CINCINNATI -- Each person on stage represents a path toward solving the sprawling opioid epidemic.
- Public safety officials such as Thomas Synan Jr., chief of police, village of Newtown, Ohio; government employees Leigh Tami, chief performance officer at the city of Cincinnati Office of Performance & Data Analytics; and Christa Hyson, M.P.H. clerk on the Board of Health at the Cincinnati Health Department, talk about building healthy communities.
- Kelly Firesheets, senior program officer of Preventing Opioid Misuse and Safety Net at Interact for Health, updates the crowd with the latest programs from health care providers.
- Creative professional Mary Zalla, global president of consumer brands and managing director of the Cincinnati and Chicago offices at Landor; and Tracy Brumfield, a 2017 Haile Fellow and founder of /RISE/ newspaper, share their unique design and media projects.
Their diverse itineraries were presented during the Brandemonium International Brand Conference & Festival at Duke Energy in October. They included Landor's Inject Hope, a design project intended to change people's perception of the opioid epidemic. Brumfield, Firesheets, Hyson and Tami cross paths from one event to another.
Soon after, Not Even Once, Hyson's anti-drug abuse program educating youth in Cincinnati Public Schools about the risks and dangers associated with the opioid epidemic, held a community discussion about the opioid epidemic at the People's Liberty offices in Over-the-Rhine.
Add the all-day IX Health conference for entrepreneurs and med tech startups at Union Hall and the launch event for the Ohio Opioid Technology Challenge, and you'll experience a full range of opioid tech-focused events -- and that's just in one month.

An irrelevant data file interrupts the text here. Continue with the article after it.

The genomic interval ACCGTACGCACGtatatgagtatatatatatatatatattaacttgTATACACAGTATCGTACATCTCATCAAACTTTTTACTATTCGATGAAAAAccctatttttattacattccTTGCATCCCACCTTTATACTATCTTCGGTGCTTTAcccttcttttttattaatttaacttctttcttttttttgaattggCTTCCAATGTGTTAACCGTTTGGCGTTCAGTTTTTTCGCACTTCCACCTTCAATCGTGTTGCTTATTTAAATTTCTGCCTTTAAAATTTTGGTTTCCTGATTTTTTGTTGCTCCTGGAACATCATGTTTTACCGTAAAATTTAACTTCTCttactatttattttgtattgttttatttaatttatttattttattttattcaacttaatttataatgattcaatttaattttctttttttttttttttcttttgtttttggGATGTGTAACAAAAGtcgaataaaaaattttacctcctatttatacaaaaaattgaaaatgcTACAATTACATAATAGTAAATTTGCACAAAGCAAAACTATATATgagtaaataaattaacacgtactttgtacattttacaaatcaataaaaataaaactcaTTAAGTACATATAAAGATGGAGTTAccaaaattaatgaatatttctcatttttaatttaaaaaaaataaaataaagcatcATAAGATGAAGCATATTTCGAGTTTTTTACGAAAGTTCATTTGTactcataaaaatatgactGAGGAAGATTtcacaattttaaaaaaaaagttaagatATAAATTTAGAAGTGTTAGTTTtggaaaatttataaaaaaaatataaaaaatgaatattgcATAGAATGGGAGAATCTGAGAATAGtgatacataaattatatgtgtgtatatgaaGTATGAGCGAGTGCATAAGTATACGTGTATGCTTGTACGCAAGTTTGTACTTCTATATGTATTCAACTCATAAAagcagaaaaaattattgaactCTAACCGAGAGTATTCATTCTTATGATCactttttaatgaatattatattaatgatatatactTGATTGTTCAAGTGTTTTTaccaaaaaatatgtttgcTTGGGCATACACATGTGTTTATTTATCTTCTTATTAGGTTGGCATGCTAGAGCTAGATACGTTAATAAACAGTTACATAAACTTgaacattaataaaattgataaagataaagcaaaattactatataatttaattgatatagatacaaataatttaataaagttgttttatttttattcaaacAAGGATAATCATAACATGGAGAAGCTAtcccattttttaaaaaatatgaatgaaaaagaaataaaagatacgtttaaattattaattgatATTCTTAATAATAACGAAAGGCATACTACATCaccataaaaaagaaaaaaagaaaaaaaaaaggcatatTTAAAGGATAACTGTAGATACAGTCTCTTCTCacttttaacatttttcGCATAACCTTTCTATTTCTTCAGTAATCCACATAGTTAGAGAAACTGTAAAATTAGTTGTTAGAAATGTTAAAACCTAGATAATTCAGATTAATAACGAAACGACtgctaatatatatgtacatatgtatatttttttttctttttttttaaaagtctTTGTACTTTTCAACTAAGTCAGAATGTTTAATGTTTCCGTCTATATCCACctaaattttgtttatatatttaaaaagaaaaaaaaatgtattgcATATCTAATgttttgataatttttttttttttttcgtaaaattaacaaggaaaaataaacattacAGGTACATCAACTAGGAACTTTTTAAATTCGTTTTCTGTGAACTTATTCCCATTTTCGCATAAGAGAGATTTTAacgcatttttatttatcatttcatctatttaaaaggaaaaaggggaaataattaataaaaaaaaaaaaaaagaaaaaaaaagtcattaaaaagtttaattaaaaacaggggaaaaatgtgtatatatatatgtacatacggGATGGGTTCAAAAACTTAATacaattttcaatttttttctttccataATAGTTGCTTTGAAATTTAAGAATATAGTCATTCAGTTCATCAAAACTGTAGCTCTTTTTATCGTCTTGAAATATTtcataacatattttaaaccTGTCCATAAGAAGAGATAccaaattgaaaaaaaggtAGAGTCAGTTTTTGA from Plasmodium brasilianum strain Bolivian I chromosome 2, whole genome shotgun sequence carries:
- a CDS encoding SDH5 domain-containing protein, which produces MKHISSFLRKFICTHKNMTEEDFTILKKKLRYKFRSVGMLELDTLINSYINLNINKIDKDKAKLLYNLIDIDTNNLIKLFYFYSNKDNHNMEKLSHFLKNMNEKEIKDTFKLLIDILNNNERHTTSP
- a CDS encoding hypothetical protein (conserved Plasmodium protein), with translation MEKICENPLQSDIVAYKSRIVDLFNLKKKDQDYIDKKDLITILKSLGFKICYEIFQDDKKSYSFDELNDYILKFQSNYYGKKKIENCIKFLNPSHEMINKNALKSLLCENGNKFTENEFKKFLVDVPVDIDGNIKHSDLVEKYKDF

Cordata takes the lead
Standing in the center of all of this parallel play between startups and big corporations and governmental agencies and health care providers is Gary M. Winzenread, chief executive officer and president of Cordata Healthcare Innovations, a Cincinnati-based health-tech startup that specializes in software applications for effective patient management around various treatments, including spine and oncology.
Winzenread and his Cordata teams are supplying multiple quick response teams (QRTs) with software applications, including a mobile app to provide essential data to first responders. So far, the collaborations with governmental agencies -- including Colerain Township and its Public Safety Director, Daniel P. Meloy; and Interact for Health, a catalyst for improved health and wellness via grants, education and public policy for the people of the Cincinnati region -- have been positive and powerful.
"I think every interaction that's person-to-person is ideal," Winzenread said. "The emails and pings, well, those things can happen automatically. It's important to increase the social touches with professionals and remind them that they are part of a caring community that sees them as people."
A mobile app used by first responders is just one part of the SaaS (software as a service) applications being designed, built and implemented by Cordata.
Cordata creates a record that provides first responders with context and information about the OD victims they are aiding. Then, the data helps the QRT teams reach out to these survivors and match OD victims with nearby care and treatment. Finally, Cordata documents and provides analysis of this information regarding service trends and efficacy to the communities they serve.
True to its collaborative mission, Cordata also makes sure the data is available to all players in health care, public safety, governmental agencies, health tech companies and med tech startups.
"The application is built on a framework that relates caregivers, tests, procedures, appointments, locations, care team members, pathways, outcomes, patients and the like to enable positive support for a patient going through a long-term, complex treatment," Winzenread said. "As we became involved in supporting early responders and treatment facilities in this space, all we did was configure these pathways, procedures and the like to focus on treatment for opiate addiction."
Ohio delivers a call to action